Helpful Gardening Tips
Goes Well With
We dig plants when your order is received, and ship immediately via US Priority Mail. You will receive a tracking number via email when plants are shipped. All plants are packed to be safe in their packages for up to 3 days after receipt.
How We Protect Your Plants For Transit
We sell only bare root plants. We dip the roots in tera-sorb silicone gel to retain ample moisture for transit and surround with plastic. This provides superior protection for plants in transit for up to 12 days.
Upon Receipt Of Your Plants
Open your plants and inspect the same day received. We offer 3 days to report any problems with your order. Bare root plants need to be planted within 2-3 days of receipt unless weather prohibits. Store in a cool place and keep roots moist and covered with plastic until they can be planted. Water daily for the first week after planting.
Hardy Planting Zone - Grows in zones 4 to 8
Bloom Season - Summer
Bloom Color - Pale pinks to reds
Height at Maturity - 5 to 20 feet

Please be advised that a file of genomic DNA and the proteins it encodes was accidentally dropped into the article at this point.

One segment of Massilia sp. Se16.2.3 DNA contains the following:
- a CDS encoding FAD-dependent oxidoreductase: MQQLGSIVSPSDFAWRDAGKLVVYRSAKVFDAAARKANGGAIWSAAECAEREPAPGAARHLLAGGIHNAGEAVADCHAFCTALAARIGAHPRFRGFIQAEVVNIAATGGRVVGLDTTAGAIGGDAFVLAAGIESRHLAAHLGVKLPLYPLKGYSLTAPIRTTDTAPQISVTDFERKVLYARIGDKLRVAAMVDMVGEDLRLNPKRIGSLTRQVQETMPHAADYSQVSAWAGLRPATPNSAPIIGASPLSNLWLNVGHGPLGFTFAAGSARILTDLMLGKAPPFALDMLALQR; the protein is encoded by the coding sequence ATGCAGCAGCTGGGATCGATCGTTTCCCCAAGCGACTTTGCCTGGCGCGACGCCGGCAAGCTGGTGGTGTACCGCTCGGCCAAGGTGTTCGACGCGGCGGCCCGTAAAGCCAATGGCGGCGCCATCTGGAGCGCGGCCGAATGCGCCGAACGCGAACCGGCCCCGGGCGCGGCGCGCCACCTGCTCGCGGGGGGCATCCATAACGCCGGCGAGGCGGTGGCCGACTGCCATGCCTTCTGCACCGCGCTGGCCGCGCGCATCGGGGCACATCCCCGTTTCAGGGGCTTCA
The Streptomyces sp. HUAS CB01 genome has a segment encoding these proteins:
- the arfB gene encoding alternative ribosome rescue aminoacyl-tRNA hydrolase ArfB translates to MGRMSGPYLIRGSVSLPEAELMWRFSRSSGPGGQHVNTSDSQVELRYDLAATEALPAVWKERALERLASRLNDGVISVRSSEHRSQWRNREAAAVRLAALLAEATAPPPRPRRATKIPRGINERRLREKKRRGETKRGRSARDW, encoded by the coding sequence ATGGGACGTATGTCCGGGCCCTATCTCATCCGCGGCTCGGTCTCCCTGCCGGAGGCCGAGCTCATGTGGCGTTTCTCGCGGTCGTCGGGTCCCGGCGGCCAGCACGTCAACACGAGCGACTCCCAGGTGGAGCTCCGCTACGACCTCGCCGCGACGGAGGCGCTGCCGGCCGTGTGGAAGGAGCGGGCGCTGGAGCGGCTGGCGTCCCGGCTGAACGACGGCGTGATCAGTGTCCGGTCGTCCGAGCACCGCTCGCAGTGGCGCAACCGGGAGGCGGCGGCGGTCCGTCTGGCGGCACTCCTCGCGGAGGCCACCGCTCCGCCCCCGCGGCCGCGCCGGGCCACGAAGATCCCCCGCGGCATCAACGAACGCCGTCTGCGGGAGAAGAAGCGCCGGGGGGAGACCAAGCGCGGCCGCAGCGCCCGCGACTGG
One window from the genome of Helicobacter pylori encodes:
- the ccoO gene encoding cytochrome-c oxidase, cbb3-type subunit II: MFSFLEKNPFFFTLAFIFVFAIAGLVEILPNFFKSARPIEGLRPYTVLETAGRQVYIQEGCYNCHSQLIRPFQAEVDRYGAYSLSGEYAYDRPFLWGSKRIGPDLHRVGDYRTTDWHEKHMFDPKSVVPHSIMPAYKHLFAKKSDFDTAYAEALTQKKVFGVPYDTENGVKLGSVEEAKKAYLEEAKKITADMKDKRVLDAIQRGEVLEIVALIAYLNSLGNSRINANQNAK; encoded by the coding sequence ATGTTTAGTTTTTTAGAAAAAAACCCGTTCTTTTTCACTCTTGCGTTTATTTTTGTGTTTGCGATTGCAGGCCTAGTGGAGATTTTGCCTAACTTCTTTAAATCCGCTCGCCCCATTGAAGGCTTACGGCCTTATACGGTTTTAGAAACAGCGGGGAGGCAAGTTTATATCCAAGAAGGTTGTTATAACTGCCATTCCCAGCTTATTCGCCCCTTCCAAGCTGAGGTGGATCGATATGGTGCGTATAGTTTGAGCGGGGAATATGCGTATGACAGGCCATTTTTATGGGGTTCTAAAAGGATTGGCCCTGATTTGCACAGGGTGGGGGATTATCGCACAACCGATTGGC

Soil Type Preferred - Well-drained
Sun or Shade - Full sun to partial shade
It is recommended to plant in the spring or fall as the roots prefer cold and moist conditions to establish itself properly.
The leaves of this vine are dark green to blue-green and are oval.
In summer, the flowers on this vine bloom in clusters on the branches' tips and come in colors such as pastel pinks and vibrant reds.
Typically these flowers are heavily scented and an excellent attractant for butterflies. Red and orange berries replace the flower blooms in the fall.
Honeysuckle vines can grow up to 5 to 20 feet tall, and it grows well trained along a fence line or trellis.
Honeysuckle vines are not particular when it comes to soil types, but it grows best when the soil drains well.
The vine prefers full sun for the most voracious blooms, but it will tolerate partial shade. After planted, it must be thoroughly watered at least once a week. It is best to keep the area around the roots moist but not soggy. After it is established, it is drought tolerant and requires much less watering.
Honeysuckle vines can become woody at their base over time; this can be counteracted by cutting back one or two branches near the ground, encouraging new growth. Winter is the best time to prune overly congested areas of growth or broken branches.
Honeysuckle vines respond well to severe pruning if needed, such as with wild overgrowth, the vine will recover again in spring.